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Chile submerged in its constitutional labyrinth

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Chile is immersed in negotiations to launch a new Constitutional process, but almost a month after the resounding defeat at the polls of the proposed new Magna Carta, it has not been able to find a consensus formula among an increasingly polarized political elite.

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Knowing the electoral result of the plebiscite of September 4, which by 62% rejected the proposal for a new Constitution that sought to replace the one inherited from the dictatorship of Augusto Pinochet (1973-1990), the political parties compromised a quick agreement to establish a new electoral itinerary.

But after several rounds of negotiations and nearly a month after the referendum, there is still no agreement on the so-called “borders” (limits) or new general principles that would govern the new process: what will be the body that drafts the new Magna Carta, who will integrate it and in what terms will it carry out its work, among other aspects.

“It is a rather premature moment to say that we have closed a new constitutional process in Chile. We are in what are the preliminary stages”Rodrigo Espinoza, a political scientist at the Diego Portales University, told AFP.

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Political extremes, both from the left and the right, have sharpened the arguments for and against the process, making it more difficult to reach consensus.

“The complexity of this process is that on both sides, both the extreme left and the extreme right, generate costs for this agreement to be possible,” Marcello Mella, a political scientist at the University of Santiago, tells AFP.

“And isolating the extremes takes time”, adds this analyst.

“Borders” or limits

The right-wing opposition – in a minority and without decision-making power in the Constitutional Convention that drafted the failed new Magna Carta – appropriated the resounding victory of the “Rejection” and established a series of limits and conditions to relaunch a new constitutional process, among them that it is not a text “refoundational” as he considers the previous one to have been.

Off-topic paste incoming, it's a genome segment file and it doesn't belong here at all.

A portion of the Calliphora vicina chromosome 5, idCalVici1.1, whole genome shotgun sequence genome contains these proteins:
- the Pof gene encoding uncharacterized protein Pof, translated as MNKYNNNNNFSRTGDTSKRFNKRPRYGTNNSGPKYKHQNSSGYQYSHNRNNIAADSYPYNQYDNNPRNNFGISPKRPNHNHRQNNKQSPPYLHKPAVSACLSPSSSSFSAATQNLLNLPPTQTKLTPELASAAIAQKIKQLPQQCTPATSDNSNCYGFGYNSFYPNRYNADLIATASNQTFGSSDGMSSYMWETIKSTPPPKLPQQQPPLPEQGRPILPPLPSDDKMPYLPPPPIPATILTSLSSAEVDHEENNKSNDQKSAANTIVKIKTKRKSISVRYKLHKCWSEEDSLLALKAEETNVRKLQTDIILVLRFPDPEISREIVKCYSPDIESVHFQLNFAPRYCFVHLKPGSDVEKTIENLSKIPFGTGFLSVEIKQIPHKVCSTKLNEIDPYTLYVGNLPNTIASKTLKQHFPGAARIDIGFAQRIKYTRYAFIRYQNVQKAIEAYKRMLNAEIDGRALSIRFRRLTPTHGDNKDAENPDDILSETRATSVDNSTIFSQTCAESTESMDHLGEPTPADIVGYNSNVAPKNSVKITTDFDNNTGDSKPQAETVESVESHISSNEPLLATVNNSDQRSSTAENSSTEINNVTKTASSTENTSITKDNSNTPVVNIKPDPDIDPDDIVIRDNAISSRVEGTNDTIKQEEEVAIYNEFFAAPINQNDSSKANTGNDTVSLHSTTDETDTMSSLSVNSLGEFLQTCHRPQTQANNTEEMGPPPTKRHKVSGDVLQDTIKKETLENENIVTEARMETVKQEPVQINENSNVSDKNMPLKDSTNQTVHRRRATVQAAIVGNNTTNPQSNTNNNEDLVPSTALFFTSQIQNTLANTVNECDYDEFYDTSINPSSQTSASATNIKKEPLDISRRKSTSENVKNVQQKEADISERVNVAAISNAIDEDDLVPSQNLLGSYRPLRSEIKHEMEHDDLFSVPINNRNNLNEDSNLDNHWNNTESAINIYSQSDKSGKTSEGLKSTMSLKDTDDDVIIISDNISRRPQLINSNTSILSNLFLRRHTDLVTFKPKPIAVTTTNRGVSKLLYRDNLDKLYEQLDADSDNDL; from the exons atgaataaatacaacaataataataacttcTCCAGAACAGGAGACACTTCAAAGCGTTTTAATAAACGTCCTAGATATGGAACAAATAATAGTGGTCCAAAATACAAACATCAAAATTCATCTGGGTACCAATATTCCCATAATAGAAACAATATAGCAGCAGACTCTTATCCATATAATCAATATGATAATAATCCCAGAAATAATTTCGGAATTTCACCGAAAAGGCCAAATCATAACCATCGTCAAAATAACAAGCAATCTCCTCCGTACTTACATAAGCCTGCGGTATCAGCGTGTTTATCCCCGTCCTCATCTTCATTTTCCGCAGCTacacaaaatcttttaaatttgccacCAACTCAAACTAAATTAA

“Not even the most optimistic of the world of ‘Rejection’ thought that the difference (electoral) of the exit plebiscite was going to be so great, and that strengthened the position of the hardest sectors”, said Rodrigo Espinoza, to explain the delay in reaching agreements.

The opposition coalition proposes that there be issues that are respected in the future constituent process, such as the “unity of the Chilean nation; the existence of three autonomous and independent powers of the State; the existence of a bicameral Congress made up of a Chamber of Deputies and a Senate and the protection of the right to life”.

The proposal contradicts aspects enshrined in the failed constitutional proposal, which established the right to abortion and ended after 200 years with the Senate of the Republic (and replaced it with a chamber of the regions). It also established a multinational State, with the recognition of 11 original nations.

“Without organizing principles, it is very difficult for citizens to perceive that this process is different from the one that failed completely on September 4,” explained the senator and president of the ultra-conservative Independent Democratic Union party UDI, Javier Macaya.

Content of the agreement

President Gabriel Boric also called for a constituent process “with lighter edges” than the previous one, which started from a blank page, although with different limits to those proposed by the right.

“I do not intend to outline how the congressmen have to reach the content of this agreement” but “there are obvious things. One: the majority of the Chilean people voted in the plebiscite of (October) 2020 for a new Constitution written by a body 100% elected for that purpose”affirmed the president.

The political coalitions still do not set the common minimums, although there are signs of agreement for it to be drawn up by a joint body, with regular votes and accompanied by a commission of experts, which did not operate in the previous process.

This Friday, five representatives of the ruling party and the opposition met to continue the talks.

Could the process come to nothing?

“It is possible that this could come to nothing, but there is a fear that it could revive ‘Octobrism’”, advere Espiniza, in reference to the massive social demonstrations that broke out on October 18, 2019 and that began the first and failed constitutional process.

With information from AFP

Source: Gestion

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